ANDERSON — Kevin and Donna Hawes used to drive by a neglected brick home oozing with charm and think that someone needed to invest a little love and elbow grease into the property. When it appeared on the commissioner’s tax sale about 2 1/2 years ago, they decided to become those people.
“We thought we’d step up,” said Kevin, business analyst at Sonoco. “Nichol Avenue used to be so beautiful.”
At the time of purchase, Kevin was expecting to be laid off and thought the project would keep him busy and position the family to earn some money. He and Donna estimated the house to be finished in four to six months. Instead, he continued to work full time and construction has taken just under two years.
“It’s a good thing I didn’t get laid off,” said Kevin with a laugh. “I couldn’t have afforded to finish the house.”
When bidding on a home at a tax sale, participants are not allowed access to the house. They may drive by the property, but may not enter. Therefore, the Hawes had to guess at the interior condition, including structural issues and the integrity of the plumbing and wiring.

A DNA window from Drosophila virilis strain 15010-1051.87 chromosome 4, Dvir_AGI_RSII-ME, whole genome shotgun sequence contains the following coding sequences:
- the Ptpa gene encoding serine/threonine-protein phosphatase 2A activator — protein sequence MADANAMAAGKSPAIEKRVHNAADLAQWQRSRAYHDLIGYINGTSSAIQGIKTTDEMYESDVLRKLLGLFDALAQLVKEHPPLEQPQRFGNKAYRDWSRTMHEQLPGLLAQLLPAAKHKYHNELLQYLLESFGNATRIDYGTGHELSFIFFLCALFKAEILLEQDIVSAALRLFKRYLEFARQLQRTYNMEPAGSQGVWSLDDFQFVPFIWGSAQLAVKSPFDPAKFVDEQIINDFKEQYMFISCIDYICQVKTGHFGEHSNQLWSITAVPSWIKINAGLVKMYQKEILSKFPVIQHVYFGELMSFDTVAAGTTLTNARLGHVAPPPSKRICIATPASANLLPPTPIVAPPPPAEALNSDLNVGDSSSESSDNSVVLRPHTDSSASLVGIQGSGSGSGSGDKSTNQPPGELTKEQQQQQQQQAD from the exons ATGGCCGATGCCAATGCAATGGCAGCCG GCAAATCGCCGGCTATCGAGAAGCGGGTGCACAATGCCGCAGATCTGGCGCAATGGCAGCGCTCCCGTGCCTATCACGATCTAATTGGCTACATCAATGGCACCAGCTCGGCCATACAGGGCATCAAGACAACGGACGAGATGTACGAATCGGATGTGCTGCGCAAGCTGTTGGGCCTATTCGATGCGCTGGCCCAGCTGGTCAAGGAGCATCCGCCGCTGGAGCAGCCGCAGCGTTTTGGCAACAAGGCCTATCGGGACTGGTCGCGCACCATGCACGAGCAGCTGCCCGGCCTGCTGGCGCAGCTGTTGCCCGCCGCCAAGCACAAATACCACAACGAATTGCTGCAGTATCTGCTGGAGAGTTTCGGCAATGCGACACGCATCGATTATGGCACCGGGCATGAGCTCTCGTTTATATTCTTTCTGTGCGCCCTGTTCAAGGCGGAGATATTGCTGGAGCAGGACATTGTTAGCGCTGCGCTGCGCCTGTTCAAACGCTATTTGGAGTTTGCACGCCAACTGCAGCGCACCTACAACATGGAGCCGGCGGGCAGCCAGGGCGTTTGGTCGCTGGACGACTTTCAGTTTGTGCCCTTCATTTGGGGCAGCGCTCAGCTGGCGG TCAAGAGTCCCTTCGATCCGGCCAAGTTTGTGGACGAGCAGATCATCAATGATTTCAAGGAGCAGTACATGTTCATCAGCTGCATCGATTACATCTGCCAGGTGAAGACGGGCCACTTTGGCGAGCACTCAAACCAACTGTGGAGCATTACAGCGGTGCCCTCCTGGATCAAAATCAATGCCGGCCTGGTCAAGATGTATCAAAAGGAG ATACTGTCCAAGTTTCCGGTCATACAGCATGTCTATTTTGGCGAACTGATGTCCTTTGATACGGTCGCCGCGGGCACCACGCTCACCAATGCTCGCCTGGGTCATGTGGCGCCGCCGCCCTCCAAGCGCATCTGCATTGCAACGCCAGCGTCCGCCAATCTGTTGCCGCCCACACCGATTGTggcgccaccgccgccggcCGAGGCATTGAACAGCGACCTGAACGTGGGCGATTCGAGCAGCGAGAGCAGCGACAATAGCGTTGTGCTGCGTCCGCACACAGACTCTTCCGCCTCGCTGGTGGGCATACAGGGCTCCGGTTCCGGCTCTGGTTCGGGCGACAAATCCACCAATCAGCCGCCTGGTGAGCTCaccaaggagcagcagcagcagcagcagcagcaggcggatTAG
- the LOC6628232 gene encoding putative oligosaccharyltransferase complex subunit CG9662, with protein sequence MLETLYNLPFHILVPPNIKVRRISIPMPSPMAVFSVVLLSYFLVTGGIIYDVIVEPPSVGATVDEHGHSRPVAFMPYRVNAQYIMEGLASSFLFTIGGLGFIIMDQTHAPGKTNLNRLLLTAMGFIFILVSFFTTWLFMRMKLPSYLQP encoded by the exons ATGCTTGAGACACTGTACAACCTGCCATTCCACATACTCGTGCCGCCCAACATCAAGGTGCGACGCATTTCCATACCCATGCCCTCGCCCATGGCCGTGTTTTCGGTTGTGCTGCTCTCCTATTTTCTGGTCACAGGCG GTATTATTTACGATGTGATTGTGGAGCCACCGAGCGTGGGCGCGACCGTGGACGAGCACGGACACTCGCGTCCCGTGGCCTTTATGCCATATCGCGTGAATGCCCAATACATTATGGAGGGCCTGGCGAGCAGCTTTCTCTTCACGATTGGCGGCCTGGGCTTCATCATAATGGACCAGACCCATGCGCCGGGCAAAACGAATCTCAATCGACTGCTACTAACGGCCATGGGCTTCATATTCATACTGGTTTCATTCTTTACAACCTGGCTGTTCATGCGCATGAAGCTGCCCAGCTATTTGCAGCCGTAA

“People had come in and torn out every door – including all the cabinet doors and drawers,” said Donna, quality manager at Delta Faucet Company. “The roof had leaked so long that there was a strong smell when you walked in.”
While Kevin and Donna completed as many projects as they could handle, they did work with five contractors to handle the highly-skilled work. Some of the larger tasks included replacing many of the floor joists and rebuilding the wall along the closed-in back porch.
Between time spent on interior and exterior painting, woodworking, glazing windows and restoring hardwood floors, the couple made time to research previous owners. Donna reported that the home was built in 1931 by a man named Stout who worked in the tool room at Delco. His family lived in the home for 30 years.